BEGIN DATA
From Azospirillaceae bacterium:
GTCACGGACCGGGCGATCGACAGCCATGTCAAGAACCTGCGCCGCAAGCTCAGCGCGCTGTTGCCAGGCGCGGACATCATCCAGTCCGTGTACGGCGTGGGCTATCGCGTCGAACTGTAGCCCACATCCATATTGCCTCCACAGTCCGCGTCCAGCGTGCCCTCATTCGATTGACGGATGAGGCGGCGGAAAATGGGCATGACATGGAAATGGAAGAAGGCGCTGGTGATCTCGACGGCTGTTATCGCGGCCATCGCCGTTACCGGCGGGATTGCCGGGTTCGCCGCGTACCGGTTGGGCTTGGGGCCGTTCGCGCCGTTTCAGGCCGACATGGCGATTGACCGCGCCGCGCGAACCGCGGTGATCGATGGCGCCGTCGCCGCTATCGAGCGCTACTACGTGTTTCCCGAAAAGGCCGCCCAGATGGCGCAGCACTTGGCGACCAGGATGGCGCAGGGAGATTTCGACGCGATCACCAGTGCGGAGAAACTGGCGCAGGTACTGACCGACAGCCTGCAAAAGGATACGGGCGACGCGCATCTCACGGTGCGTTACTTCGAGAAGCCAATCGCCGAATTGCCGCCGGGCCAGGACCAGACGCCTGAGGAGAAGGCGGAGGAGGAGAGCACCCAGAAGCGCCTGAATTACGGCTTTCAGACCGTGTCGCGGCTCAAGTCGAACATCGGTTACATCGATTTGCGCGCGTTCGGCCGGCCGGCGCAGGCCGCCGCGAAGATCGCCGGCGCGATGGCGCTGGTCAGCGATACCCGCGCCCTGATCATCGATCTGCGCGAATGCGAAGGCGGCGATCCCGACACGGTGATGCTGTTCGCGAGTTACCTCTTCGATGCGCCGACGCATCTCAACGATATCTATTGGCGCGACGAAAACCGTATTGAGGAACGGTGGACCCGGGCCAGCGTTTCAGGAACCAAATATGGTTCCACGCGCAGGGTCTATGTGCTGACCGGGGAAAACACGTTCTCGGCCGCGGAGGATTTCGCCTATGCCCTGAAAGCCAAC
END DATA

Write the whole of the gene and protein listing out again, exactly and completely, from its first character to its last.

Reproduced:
From Azospirillaceae bacterium:
GTCACGGACCGGGCGATCGACAGCCATGTCAAGAACCTGCGCCGCAAGCTCAGCGCGCTGTTGCCAGGCGCGGACATCATCCAGTCCGTGTACGGCGTGGGCTATCGCGTCGAACTGTAGCCCACATCCATATTGCCTCCACAGTCCGCGTCCAGCGTGCCCTCATTCGATTGACGGATGAGGCGGCGGAAAATGGGCATGACATGGAAATGGAAGAAGGCGCTGGTGATCTCGACGGCTGTTATCGCGGCCATCGCCGTTACCGGCGGGATTGCCGGGTTCGCCGCGTACCGGTTGGGCTTGGGGCCGTTCGCGCCGTTTCAGGCCGACATGGCGATTGACCGCGCCGCGCGAACCGCGGTGATCGATGGCGCCGTCGCCGCTATCGAGCGCTACTACGTGTTTCCCGAAAAGGCCGCCCAGATGGCGCAGCACTTGGCGACCAGGATGGCGCAGGGAGATTTCGACGCGATCACCAGTGCGGAGAAACTGGCGCAGGTACTGACCGACAGCCTGCAAAAGGATACGGGCGACGCGCATCTCACGGTGCGTTACTTCGAGAAGCCAATCGCCGAATTGCCGCCGGGCCAGGACCAGACGCCTGAGGAGAAGGCGGAGGAGGAGAGCACCCAGAAGCGCCTGAATTACGGCTTTCAGACCGTGTCGCGGCTCAAGTCGAACATCGGTTACATCGATTTGCGCGCGTTCGGCCGGCCGGCGCAGGCCGCCGCGAAGATCGCCGGCGCGATGGCGCTGGTCAGCGATACCCGCGCCCTGATCATCGATCTGCGCGAATGCGAAGGCGGCGATCCCGACACGGTGATGCTGTTCGCGAGTTACCTCTTCGATGCGCCGACGCATCTCAACGATATCTATTGGCGCGACGAAAACCGTATTGAGGAACGGTGGACCCGGGCCAGCGTTTCAGGAACCAAATATGGTTCCACGCGCAGGGTCTATGTGCTGACCGGGGAAAACACGTTCTCGGCCGCGGAGGATTTCGCCTATGCCCTGAAAGCCAAC